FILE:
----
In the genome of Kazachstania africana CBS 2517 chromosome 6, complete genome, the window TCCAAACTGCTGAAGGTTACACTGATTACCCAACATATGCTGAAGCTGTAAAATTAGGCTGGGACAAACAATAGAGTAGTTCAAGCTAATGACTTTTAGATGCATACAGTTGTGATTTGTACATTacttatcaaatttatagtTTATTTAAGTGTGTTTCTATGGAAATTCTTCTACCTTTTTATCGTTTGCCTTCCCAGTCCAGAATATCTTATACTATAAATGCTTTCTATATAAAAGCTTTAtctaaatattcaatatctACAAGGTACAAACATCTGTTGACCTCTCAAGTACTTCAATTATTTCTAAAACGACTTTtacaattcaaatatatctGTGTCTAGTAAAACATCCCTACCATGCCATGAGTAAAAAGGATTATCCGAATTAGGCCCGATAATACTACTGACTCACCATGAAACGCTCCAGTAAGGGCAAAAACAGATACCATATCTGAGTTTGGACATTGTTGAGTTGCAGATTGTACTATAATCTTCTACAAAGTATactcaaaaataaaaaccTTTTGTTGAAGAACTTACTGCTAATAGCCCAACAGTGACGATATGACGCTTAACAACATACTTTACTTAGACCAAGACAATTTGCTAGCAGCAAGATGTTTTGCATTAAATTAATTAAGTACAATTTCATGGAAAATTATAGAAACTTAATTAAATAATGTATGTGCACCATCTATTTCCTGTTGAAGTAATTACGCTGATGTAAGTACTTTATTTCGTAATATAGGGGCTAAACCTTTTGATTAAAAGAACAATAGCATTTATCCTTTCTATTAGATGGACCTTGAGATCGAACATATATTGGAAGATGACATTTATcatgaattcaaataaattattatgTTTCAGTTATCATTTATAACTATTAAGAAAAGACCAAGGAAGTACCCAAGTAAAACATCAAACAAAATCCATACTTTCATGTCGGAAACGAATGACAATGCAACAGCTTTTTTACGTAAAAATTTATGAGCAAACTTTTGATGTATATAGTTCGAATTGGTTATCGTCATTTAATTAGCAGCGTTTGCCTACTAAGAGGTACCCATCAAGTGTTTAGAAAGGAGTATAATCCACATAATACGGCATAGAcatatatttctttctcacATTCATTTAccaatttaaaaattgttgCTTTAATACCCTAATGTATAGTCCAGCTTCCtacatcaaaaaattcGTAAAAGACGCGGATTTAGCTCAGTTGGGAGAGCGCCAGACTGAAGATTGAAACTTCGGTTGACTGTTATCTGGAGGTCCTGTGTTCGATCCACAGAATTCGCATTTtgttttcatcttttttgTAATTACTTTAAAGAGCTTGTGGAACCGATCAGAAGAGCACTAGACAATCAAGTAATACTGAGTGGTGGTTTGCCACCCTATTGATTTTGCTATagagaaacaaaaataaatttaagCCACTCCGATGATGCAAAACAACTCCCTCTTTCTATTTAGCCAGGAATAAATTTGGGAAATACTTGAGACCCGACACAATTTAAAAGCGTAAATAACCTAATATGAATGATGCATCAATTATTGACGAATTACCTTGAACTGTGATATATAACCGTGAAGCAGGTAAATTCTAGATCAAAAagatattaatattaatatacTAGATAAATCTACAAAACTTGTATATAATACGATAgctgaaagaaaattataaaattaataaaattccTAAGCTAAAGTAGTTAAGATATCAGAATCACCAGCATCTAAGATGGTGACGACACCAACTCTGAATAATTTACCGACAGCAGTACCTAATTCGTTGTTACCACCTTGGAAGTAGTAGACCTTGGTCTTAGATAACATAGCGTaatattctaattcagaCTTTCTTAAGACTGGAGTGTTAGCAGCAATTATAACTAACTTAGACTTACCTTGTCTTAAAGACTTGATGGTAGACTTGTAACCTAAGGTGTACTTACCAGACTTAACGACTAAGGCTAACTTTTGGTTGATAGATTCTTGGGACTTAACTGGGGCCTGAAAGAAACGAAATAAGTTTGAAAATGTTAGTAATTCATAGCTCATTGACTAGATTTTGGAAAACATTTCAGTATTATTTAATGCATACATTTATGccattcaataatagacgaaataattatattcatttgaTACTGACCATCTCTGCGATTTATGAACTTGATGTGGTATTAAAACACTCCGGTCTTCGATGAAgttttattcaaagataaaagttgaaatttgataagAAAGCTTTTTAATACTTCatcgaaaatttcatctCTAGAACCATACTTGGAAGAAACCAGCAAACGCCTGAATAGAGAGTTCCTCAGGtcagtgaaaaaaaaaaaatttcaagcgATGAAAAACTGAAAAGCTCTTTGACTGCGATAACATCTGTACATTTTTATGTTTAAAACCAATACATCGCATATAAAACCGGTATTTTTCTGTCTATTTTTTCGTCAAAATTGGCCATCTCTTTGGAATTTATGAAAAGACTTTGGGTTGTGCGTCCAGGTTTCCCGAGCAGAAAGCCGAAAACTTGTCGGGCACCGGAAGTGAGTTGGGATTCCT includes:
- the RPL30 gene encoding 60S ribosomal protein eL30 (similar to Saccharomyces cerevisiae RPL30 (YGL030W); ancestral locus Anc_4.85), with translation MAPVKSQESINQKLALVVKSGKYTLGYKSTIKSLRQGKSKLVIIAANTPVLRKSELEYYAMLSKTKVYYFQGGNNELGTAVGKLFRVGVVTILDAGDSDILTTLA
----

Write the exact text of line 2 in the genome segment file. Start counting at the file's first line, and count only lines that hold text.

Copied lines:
- the RPL30 gene encoding 60S ribosomal protein eL30 (similar to Saccharomyces cerevisiae RPL30 (YGL030W); ancestral locus Anc_4.85), with translation MAPVKSQESINQKLALVVKSGKYTLGYKSTIKSLRQGKSKLVIIAANTPVLRKSELEYYAMLSKTKVYYFQGGNNELGTAVGKLFRVGVVTILDAGDSDILTTLA